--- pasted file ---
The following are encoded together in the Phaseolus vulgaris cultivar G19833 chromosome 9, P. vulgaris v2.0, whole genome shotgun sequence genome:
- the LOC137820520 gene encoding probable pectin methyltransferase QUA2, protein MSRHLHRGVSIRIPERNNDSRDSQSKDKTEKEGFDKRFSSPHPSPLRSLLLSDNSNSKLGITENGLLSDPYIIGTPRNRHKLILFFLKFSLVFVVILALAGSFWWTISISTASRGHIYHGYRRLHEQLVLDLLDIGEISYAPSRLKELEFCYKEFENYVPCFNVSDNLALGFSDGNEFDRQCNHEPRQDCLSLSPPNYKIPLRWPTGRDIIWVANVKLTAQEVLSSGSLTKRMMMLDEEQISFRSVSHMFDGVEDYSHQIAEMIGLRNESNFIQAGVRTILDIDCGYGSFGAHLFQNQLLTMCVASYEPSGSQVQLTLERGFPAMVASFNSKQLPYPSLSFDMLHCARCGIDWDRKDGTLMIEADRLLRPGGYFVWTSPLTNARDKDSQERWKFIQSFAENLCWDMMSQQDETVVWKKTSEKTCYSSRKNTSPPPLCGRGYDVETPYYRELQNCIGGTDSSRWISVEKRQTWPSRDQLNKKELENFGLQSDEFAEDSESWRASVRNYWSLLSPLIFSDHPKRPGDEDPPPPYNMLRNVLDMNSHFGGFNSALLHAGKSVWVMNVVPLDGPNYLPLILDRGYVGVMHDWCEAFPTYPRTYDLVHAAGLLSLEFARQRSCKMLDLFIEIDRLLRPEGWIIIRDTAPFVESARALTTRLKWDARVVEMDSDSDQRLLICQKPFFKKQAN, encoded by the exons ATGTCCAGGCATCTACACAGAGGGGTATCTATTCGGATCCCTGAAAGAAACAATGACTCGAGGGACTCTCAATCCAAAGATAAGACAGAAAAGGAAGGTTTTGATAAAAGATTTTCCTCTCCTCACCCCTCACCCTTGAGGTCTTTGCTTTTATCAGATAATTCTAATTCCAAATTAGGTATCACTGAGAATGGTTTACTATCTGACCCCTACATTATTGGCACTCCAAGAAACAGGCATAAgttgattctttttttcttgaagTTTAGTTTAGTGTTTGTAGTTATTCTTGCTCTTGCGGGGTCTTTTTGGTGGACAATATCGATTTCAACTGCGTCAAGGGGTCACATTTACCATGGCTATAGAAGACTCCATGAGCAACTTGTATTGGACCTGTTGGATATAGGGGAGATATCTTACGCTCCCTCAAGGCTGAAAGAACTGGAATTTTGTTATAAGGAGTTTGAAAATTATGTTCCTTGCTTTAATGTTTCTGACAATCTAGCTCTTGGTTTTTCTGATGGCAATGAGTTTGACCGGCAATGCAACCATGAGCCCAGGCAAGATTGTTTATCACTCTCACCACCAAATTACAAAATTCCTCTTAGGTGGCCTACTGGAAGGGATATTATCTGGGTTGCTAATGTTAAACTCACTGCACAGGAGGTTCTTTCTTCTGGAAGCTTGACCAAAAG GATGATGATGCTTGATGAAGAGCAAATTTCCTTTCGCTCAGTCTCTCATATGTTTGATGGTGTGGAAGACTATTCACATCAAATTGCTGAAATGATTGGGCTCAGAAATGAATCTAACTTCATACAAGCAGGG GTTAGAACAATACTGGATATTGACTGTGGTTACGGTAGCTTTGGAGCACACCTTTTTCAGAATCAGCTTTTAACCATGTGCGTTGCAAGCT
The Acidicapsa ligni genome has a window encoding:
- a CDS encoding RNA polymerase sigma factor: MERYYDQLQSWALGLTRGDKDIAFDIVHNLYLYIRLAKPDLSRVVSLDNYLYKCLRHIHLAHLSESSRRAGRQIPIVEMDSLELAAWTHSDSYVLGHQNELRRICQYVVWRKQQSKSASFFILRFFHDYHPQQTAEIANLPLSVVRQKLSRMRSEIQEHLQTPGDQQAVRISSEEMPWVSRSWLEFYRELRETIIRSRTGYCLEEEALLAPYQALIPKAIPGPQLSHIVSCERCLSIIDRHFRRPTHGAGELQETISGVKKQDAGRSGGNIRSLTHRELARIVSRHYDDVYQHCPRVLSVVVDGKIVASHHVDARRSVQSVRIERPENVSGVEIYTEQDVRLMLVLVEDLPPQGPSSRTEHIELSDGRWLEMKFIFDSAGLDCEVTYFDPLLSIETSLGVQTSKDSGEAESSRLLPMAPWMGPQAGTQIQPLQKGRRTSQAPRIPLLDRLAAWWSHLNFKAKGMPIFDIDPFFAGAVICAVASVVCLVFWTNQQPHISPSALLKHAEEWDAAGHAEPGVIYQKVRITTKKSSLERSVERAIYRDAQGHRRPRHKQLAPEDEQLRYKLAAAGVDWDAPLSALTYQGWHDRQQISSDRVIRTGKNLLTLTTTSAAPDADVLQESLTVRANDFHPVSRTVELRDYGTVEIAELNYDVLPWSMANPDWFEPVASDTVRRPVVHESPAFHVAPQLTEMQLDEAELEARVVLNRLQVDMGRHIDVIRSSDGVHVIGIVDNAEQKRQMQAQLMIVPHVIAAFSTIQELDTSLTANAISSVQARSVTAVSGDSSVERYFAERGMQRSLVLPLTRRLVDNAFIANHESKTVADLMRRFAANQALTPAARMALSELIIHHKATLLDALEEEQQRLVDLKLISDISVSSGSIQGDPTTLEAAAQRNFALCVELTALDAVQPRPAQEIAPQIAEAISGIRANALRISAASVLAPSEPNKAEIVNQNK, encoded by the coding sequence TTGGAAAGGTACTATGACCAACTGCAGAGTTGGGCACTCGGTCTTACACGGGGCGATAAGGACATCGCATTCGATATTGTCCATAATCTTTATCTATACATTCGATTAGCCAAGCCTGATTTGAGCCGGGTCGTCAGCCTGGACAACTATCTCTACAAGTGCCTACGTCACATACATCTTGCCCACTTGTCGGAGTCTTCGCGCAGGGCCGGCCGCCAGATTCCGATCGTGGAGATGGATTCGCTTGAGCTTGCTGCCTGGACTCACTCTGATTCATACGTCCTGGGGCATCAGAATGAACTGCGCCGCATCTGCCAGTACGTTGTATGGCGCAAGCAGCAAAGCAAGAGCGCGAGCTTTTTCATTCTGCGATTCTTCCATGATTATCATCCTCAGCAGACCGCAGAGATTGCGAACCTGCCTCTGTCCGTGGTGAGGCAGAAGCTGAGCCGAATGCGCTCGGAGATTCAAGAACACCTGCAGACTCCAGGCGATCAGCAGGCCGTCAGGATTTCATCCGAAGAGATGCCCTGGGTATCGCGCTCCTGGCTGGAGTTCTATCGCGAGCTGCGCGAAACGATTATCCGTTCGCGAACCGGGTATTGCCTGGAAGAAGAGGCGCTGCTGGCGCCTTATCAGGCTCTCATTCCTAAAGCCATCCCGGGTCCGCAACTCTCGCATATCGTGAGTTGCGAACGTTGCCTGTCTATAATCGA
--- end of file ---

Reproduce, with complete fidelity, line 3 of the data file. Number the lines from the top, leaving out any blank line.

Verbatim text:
The Acidicapsa ligni genome has a window encoding: